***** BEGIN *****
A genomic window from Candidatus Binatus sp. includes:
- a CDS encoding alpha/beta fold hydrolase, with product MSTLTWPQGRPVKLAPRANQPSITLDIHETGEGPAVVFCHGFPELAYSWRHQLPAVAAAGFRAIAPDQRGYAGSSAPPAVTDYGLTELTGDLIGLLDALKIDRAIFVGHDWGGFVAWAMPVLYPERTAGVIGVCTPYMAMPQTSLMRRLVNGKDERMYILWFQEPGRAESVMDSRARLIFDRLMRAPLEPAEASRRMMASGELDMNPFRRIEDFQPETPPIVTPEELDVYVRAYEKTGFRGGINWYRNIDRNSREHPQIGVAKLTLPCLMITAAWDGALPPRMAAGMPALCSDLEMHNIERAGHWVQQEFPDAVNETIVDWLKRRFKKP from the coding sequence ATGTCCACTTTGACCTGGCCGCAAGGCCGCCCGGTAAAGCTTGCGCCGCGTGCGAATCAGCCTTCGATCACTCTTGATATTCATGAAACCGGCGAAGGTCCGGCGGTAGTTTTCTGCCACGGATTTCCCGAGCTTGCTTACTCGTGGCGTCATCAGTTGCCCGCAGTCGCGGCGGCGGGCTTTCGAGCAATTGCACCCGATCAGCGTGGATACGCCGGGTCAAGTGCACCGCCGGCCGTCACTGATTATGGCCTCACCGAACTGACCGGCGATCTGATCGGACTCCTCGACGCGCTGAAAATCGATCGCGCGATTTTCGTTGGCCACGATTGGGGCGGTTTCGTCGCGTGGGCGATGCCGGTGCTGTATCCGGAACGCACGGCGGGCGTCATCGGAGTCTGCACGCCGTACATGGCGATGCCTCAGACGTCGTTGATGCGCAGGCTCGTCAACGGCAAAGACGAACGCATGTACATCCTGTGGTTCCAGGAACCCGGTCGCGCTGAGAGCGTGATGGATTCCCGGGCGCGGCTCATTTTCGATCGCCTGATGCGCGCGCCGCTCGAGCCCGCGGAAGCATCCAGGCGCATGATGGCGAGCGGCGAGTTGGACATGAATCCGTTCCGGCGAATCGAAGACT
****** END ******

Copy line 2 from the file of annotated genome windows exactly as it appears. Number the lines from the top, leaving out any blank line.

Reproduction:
- a CDS encoding alpha/beta fold hydrolase, with product MSTLTWPQGRPVKLAPRANQPSITLDIHETGEGPAVVFCHGFPELAYSWRHQLPAVAAAGFRAIAPDQRGYAGSSAPPAVTDYGLTELTGDLIGLLDALKIDRAIFVGHDWGGFVAWAMPVLYPERTAGVIGVCTPYMAMPQTSLMRRLVNGKDERMYILWFQEPGRAESVMDSRARLIFDRLMRAPLEPAEASRRMMASGELDMNPFRRIEDFQPETPPIVTPEELDVYVRAYEKTGFRGGINWYRNIDRNSREHPQIGVAKLTLPCLMITAAWDGALPPRMAAGMPALCSDLEMHNIERAGHWVQQEFPDAVNETIVDWLKRRFKKP from the coding sequence ATGTCCACTTTGACCTGGCCGCAAGGCCGCCCGGTAAAGCTTGCGCCGCGTGCGAATCAGCCTTCGATCACTCTTGATATTCATGAAACCGGCGAAGGTCCGGCGGTAGTTTTCTGCCACGGATTTCCCGAGCTTGCTTACTCGTGGCGTCATCAGTTGCCCGCAGTCGCGGCGGCGGGCTTTCGAGCAATTGCACCCGATCAGCGTGGATACGCCGGGTCAAGTGCACCGCCGGCCGTCACTGATTATGGCCTCACCGAACTGACCGGCGATCTGATCGGACTCCTCGACGCGCTGAAAATCGATCGCGCGATTTTCGTTGGCCACGATTGGGGCGGTTTCGTCGCGTGGGCGATGCCGGTGCTGTATCCGGAACGCACGGCGGGCGTCATCGGAGTCTGCACGCCGTACATGGCGATGCCTCAGACGTCGTTGATGCGCAGGCTCGTCAACGGCAAAGACGAACGCATGTACATCCTGTGGTTCCAGGAACCCGGTCGCGCTGAGAGCGTGATGGATTCCCGGGCGCGGCTCATTTTCGATCGCCTGATGCGCGCGCCGCTCGAGCCCGCGGAAGCATCCAGGCGCATGATGGCGAGCGGCGAGTTGGACATGAATCCGTTCCGGCGAATCGAAGACT